Thursday, November 27, 2008
It’s coming. Only one more day: Black Friday. And its bizarro twin: Buy Nothing Day.
I always get a kick out of BND and even more so, how much effort organizations like Adbusters throw at it. “A” for effort, but frankly it falls short. Trying to raise the red flag of over-consumption one day out of the year is pointless. For me, it’s like America Recycles Day. It’s like trying to stop an out of control freight train with some kite string, duct tape, and three-hour-old chewing gum. Sorry MacGyver.
Humans consume. Western, developed societies gorge. Mmmm, consumer gluttony at its finest. The pace is unsustainable; we all know that. Yet, we go on trucking, feeding (filling) the desire (void) for more (an escape).
What I really get a kick out of is all this talk about stimulus packages. What’s the cure-all for this financial version of pandemic bird flu? A check from Uncle Sam. Spend your way out of what ills you. But heck, if the federal government is feeding their debt machine, why shouldn’t you and while you’re at it, fill your life/homes with more stuff? I do not want to be around when the Federal Debt Reaper comes-a-knockin'...
So let’s take a step back and reconsider a more prudent approach to over-consumption and pointless, superficial spending. While we need to dial back the Stuff Meter on all fronts throughout the year (and I think I’ll be talking about this more with time), there are some more apropos things given the season:
• Just (Don’t) Do It. Cherish quality time with friends and family; catch up with them; talk, laugh, and maybe even cry if you want. It’s each other, not the stuff we give, that people really want down deep inside.
• Stick to Your Core. If you’re going to spend the money anyway, avoid the headache and hassle of buying all those little things for the extended family and friends. They don’t want or need it (and we all acknowledge this on some level, don’t we?). Consider pooling that money instead and donating it to a worthwhile charity. Then give all those people a card letting them know you did just that. We’ve done that for the past few years and people really like it.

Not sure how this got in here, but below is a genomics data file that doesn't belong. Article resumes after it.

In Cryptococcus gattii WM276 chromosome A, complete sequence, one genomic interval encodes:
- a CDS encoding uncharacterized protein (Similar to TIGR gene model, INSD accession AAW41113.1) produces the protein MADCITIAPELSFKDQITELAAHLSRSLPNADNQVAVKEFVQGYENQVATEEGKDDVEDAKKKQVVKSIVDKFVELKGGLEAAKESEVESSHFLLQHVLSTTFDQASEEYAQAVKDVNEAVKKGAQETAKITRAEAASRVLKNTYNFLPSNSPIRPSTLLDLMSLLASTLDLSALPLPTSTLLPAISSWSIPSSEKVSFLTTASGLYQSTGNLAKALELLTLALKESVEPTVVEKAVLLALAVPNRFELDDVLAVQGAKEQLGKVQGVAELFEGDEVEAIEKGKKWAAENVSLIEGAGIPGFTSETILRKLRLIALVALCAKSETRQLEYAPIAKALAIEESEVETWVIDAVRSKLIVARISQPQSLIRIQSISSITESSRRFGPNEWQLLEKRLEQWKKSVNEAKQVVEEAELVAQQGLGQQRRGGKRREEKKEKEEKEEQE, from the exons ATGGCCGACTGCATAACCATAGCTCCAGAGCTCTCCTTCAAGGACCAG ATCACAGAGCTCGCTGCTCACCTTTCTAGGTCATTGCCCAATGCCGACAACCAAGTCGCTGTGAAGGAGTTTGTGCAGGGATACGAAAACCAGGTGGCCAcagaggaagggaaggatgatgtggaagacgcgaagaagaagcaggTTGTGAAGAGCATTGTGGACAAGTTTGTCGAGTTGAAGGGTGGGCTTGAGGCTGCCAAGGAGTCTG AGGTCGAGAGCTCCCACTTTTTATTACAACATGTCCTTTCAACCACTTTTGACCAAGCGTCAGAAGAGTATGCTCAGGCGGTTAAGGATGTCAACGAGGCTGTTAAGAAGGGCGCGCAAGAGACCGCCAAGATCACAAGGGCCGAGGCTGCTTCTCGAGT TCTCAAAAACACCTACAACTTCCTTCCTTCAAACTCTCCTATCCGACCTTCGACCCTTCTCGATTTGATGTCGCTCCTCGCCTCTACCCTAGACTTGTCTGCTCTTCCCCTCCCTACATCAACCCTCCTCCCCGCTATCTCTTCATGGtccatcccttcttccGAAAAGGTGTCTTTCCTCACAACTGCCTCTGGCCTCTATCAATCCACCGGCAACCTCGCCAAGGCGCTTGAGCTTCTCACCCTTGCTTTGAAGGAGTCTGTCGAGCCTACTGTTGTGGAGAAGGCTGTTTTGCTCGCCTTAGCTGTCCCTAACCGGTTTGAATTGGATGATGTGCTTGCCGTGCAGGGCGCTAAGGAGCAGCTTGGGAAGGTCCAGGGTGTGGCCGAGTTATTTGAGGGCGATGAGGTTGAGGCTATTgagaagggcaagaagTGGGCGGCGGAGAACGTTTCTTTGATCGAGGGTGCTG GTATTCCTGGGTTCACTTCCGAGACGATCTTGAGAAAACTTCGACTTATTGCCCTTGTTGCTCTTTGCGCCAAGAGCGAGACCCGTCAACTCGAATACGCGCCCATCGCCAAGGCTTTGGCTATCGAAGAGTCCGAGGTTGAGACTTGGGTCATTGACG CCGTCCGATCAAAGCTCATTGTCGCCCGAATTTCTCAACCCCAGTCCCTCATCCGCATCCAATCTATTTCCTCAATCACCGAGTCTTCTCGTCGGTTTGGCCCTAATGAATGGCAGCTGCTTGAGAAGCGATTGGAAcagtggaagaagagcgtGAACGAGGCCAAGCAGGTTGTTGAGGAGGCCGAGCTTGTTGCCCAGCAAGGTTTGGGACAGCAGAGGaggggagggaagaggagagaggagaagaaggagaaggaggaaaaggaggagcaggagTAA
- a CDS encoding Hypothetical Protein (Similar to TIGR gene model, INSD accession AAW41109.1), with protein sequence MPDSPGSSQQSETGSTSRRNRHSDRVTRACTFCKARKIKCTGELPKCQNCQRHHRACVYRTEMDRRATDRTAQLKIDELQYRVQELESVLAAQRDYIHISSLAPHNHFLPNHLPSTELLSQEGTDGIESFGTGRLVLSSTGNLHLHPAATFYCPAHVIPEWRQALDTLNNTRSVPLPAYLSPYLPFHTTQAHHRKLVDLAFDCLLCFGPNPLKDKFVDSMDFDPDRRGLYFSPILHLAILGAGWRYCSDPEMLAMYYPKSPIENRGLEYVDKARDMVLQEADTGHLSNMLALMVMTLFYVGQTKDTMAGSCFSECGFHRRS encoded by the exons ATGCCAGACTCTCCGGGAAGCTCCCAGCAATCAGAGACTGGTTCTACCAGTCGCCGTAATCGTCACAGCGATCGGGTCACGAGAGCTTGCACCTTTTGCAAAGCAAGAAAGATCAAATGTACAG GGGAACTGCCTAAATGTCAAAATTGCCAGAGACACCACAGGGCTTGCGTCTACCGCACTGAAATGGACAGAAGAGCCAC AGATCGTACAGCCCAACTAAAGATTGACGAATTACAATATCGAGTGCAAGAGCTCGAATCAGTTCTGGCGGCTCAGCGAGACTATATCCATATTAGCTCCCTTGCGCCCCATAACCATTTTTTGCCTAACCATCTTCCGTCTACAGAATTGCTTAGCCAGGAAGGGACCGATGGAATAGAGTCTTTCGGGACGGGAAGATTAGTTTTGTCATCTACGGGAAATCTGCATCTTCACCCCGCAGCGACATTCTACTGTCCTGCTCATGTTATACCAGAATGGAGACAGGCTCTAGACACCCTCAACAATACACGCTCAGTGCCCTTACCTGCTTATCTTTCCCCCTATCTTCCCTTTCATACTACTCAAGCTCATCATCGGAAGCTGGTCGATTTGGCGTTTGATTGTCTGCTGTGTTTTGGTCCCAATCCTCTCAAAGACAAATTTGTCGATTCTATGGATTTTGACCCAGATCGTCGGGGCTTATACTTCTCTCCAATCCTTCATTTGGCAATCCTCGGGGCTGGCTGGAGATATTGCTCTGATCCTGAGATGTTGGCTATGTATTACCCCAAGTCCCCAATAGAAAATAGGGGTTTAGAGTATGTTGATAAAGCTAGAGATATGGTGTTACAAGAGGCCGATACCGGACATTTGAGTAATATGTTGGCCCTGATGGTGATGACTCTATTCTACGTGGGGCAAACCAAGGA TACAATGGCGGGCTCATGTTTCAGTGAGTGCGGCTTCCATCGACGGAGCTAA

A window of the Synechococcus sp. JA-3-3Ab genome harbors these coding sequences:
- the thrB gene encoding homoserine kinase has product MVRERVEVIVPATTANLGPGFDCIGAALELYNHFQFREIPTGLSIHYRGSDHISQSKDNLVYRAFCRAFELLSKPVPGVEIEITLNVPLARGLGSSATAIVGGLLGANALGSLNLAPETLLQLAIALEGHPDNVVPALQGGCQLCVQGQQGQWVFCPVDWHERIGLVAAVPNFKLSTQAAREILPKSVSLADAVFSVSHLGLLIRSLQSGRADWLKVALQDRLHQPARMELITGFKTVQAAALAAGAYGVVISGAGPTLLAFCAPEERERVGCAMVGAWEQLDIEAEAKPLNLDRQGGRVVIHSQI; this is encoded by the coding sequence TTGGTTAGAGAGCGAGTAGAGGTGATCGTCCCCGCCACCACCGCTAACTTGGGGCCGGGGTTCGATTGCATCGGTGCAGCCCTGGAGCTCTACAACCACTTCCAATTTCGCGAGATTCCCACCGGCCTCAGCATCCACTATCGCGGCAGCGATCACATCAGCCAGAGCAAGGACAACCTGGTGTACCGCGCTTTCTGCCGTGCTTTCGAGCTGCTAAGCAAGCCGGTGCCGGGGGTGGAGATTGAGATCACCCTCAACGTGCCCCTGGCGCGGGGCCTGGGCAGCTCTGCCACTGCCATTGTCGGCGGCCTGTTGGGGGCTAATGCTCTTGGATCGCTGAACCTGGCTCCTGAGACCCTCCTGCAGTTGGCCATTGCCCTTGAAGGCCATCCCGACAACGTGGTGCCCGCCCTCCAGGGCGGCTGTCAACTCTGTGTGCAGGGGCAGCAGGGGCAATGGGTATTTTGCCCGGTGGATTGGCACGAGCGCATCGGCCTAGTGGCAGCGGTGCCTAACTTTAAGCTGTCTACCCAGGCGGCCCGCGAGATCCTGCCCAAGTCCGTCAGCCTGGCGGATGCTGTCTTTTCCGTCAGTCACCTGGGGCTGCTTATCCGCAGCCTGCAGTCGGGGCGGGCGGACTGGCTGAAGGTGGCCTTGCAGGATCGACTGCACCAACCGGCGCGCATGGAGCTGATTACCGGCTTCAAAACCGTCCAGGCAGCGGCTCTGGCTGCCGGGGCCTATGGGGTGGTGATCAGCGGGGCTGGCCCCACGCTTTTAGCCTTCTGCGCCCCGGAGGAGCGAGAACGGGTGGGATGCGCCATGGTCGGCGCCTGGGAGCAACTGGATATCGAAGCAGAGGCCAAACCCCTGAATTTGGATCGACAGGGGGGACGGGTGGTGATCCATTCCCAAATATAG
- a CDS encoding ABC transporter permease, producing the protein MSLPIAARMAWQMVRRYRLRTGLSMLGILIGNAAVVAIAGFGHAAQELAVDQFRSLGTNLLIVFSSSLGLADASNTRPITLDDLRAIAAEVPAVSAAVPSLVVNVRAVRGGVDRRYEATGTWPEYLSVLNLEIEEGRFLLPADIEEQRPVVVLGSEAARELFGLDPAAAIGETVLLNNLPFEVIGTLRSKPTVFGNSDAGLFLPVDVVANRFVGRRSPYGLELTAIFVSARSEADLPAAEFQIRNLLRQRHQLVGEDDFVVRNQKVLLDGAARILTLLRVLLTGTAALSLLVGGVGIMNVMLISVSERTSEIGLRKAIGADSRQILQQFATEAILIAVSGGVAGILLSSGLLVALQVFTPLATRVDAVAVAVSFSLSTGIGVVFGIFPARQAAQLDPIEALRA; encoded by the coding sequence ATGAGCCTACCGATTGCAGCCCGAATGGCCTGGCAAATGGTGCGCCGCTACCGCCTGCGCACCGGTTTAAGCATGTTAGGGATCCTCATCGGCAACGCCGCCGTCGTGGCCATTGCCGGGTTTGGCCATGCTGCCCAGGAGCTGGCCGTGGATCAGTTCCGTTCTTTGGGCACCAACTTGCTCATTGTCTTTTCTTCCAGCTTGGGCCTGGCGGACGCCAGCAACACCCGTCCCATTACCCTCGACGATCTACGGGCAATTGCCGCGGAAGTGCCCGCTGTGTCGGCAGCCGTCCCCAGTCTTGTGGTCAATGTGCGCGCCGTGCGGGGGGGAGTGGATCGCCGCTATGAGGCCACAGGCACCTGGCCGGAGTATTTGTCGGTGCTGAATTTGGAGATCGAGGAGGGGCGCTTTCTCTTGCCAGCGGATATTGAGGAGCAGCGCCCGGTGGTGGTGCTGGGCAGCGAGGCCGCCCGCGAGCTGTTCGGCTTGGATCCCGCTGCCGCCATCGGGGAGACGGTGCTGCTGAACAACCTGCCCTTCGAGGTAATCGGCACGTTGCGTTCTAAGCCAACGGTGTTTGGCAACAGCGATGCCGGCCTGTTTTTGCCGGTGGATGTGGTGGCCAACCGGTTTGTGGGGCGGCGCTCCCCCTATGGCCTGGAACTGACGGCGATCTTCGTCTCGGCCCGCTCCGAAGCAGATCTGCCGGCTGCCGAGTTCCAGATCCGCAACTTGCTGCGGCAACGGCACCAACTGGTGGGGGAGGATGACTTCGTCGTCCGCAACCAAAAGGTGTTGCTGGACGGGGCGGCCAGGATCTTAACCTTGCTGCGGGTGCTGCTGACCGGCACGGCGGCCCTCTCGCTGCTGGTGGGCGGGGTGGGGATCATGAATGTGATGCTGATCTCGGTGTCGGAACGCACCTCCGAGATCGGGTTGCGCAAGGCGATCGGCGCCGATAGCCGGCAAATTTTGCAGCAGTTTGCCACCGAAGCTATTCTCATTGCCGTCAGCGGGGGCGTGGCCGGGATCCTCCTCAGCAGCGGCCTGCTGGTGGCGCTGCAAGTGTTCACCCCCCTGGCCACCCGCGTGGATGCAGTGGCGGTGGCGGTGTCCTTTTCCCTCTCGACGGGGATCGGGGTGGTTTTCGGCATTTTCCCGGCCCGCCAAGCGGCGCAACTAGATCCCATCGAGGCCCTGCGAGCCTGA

• Suggest the Same to Friends. You could be blatant and just drop the message in an email, but there’s a new, more cordial way to ask friends and family to donate what they might spend on you. Redefine Christmas is a site that connects you (and your loved ones) to over 1.5 million charities that could use your money to help others.
• Go Homemade or Local. You just can’t beat this one. If you can do it yourself, even better. Sara (my wife) loves to cook so we’ve done cookies, treats, flavored oils, etc. in the past. She is handy with the sewing machine too, so one year we gave everyone pajama bottoms. Sure, not everyone has the time or talent to do that, but consider supporting one of our local merchants in town for your gift needs. You’ll feel even better supporting our local economy.
Honestly, I don’t know about you, but we’re taking a hard look at everything we spend money on and looking at ways to keep everything simple. But you know what, we’re not feeling deprived. It’s all about attitude and getting back to what’s really important. And our kids – they don’t know the difference. They are just happy playing with each other and us. Excessive want of material things is a learned behavior.
I like to think that the silver lining to our current economic free-fall will be the way it causes us to once again look inward, slow down, and get back to more of the basics; be more frugal in our daily consumption; and balance out the need vs. want factor. One small (but important) step at a time.
(Image Source: Adbusters)